The Prince’s Government is giving us all a special gift this weekend. We can all travel for free on Monaco’s buses.

I have been doing this for the last week anyway, as nowhere in the Principality can I find a ticket machine that works. These larger than Dr Who-daleks are notoriously unreliable, and very slow. I’ve missed many a number 6 because all the screen says for minutes on end is Code Bon.

I will make sure I run as many errands as possible on Saturday and Sunday, thus reducing the stress of being a cheater. I can also take my time and go round and round in circles hoping to find a machine that works in the event I will have to leave the flat for food or exercise during the week,

Last week I went for a medical check-up in Monaco, the first in four years. My blood test results cost me an arm and a leg and appeared to show that I am already clinically dead.

My doctor called me to ask how I was feeling. I found this to be very touching as well as alarming.

Later in the week I risked an argument with a ticket controller, the machine outside the Hermitage remaining kaput, and attended the Cardiothoracic centre on ave. d’Ostende. There I received the happy news that my chances of a stroke are zero, since my arteries are only clogged up by 35 percent. This seemed bad enough, but it was a big relief as there are no treatment facilities in Monaco for strokes and victims are advised to take a number 100 bus to a hospital in Nice, changing at the Port.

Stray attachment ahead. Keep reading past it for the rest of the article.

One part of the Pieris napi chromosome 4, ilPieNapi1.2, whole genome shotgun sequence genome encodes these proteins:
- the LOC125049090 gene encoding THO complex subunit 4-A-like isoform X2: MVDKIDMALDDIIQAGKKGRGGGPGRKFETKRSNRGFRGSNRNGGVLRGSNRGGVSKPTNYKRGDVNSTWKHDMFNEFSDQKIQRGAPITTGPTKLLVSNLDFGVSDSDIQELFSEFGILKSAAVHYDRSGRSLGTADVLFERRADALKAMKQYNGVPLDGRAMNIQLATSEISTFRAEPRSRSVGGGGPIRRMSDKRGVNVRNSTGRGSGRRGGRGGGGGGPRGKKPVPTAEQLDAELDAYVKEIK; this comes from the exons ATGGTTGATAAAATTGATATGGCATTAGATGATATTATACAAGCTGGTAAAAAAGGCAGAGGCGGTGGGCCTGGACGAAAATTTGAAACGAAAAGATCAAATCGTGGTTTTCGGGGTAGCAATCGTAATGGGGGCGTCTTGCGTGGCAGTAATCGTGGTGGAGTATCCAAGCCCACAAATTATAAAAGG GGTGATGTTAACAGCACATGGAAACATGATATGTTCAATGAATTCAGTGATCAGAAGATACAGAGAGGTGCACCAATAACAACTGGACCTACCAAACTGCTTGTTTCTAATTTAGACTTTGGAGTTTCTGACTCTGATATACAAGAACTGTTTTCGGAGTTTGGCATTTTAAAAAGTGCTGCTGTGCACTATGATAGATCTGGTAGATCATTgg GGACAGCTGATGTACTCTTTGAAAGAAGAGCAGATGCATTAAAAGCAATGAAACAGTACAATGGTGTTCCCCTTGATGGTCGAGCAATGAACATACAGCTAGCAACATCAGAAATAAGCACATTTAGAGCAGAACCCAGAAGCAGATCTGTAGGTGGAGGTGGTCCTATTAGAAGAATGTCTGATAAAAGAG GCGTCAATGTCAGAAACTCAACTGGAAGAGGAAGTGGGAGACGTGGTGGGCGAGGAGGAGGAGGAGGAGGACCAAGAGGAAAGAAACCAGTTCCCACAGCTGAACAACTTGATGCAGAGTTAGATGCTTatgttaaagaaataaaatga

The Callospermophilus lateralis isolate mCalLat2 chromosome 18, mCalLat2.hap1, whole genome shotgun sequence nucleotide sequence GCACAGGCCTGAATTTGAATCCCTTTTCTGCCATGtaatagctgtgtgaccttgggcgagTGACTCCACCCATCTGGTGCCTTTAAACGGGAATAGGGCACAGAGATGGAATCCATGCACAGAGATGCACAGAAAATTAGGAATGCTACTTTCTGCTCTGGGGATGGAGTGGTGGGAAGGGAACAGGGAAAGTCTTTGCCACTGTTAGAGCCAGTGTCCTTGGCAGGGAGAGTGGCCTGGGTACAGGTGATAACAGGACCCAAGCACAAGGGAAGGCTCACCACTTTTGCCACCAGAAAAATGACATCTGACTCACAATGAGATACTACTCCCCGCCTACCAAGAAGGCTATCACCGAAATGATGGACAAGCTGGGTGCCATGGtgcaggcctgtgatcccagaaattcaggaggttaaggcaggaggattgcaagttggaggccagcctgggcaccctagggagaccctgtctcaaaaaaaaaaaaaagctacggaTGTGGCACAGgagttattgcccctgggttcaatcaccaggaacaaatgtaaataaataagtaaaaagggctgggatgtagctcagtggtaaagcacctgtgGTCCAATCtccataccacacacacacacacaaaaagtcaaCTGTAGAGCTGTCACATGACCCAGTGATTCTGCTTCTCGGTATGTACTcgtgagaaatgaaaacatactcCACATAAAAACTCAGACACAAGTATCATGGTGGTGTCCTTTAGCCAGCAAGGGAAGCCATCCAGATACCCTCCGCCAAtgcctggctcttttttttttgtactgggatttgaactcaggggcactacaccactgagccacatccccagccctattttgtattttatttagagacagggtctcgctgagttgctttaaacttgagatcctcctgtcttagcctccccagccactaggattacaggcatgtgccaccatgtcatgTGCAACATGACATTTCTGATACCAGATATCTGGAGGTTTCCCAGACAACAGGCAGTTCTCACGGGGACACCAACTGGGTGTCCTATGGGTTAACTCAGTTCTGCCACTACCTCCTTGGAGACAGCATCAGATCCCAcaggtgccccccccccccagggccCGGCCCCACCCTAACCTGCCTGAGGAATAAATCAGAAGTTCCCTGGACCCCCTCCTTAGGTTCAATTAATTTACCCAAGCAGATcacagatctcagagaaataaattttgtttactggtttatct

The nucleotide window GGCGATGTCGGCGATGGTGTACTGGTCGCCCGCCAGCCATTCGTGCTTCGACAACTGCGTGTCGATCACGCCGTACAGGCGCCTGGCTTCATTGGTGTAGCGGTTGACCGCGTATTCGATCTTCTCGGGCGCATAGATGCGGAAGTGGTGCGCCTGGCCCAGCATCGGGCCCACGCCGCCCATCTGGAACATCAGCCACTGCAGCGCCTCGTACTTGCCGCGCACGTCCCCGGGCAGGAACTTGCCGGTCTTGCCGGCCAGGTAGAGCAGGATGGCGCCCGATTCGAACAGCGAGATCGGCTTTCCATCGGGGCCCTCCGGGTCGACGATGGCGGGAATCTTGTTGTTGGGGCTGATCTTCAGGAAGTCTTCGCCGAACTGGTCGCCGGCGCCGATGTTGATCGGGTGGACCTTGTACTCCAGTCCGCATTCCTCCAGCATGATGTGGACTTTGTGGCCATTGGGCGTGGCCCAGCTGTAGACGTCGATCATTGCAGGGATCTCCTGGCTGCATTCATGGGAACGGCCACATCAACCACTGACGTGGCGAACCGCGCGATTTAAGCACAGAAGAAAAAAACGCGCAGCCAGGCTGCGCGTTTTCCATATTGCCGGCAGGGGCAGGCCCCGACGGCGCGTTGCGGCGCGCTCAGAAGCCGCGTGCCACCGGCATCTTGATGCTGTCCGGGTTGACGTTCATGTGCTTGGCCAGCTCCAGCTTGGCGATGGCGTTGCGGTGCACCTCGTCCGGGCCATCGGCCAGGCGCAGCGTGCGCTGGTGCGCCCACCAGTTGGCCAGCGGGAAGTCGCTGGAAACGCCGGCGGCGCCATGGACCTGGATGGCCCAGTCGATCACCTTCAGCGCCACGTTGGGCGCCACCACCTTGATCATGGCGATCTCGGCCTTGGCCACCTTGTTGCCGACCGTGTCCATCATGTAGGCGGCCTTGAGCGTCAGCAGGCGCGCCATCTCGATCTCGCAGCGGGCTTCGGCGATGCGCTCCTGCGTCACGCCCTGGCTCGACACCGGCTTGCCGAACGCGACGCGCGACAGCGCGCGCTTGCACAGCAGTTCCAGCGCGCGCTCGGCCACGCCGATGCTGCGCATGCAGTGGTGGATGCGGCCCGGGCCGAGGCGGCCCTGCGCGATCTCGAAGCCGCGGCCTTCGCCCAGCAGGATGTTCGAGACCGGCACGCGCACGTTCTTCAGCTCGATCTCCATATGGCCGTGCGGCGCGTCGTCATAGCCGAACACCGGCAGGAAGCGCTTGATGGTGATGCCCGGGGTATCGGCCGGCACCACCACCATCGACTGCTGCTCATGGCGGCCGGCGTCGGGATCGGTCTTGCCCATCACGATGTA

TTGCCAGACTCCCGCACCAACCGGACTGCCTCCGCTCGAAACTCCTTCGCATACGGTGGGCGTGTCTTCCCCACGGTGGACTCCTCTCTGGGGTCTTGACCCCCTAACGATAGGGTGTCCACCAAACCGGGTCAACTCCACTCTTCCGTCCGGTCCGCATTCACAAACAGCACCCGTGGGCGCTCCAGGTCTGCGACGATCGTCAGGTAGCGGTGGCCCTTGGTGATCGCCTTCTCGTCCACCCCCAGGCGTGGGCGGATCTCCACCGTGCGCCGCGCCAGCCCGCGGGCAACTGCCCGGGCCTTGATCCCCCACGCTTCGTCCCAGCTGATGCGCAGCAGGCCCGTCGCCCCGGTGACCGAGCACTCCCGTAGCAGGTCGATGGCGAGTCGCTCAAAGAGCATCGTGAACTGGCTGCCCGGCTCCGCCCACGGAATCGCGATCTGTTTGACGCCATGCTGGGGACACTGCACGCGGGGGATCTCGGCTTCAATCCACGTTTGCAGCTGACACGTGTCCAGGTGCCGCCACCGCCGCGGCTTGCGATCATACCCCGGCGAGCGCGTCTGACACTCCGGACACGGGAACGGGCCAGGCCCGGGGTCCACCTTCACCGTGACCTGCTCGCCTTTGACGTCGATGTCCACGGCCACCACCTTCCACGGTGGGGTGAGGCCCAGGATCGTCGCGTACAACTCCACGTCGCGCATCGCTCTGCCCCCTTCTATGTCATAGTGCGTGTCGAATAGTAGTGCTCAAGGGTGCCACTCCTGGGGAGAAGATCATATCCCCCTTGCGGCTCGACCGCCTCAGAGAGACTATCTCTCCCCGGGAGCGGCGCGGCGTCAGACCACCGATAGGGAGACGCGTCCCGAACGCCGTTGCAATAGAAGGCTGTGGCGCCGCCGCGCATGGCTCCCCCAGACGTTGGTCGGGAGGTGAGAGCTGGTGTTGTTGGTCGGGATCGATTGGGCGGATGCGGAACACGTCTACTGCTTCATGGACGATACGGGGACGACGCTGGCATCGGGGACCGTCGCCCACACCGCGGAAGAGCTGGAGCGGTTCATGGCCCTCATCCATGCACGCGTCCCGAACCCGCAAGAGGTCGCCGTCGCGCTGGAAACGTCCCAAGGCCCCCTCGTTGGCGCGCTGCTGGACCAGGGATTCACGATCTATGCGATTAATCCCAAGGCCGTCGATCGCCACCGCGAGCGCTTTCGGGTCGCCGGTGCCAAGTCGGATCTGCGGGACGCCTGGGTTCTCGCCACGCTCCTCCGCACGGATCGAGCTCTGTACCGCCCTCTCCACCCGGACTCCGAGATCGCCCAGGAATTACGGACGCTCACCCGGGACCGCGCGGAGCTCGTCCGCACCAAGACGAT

To find out about heart attack risk I was made to ride a bicycle for what seemed a very long time and up a very steep hill that got steeper and steeper. If I failed this test I would be strongly advised to stay in hospital overnight, an outcome I wanted to avoid very much because I don’t have pyjamas. Nor a dressing gown. From 8 pm on I am a naturist, and this could prove awkward. Jealousy is a terrible affliction.

“Mr Daniels,” said the doctor. “You surprised me!”

The bill for surprising the doctor was a very reasonable 168 euros. I gave him my card. He put it in the machine, then stood on tiptoes and pointed the terminal and my card as close to the ceiling as he could.

I looked at him quizzically, my sweating face a question mark.

“Monaco Telecom,” he said.

After a long five minutes I was allowed to leave, embraced by the warm September sun and kissed by a sense of freedom and endless possibilities.

Any views expressed in this column are those of the author alone and do not necessarily reflect those of the publishers.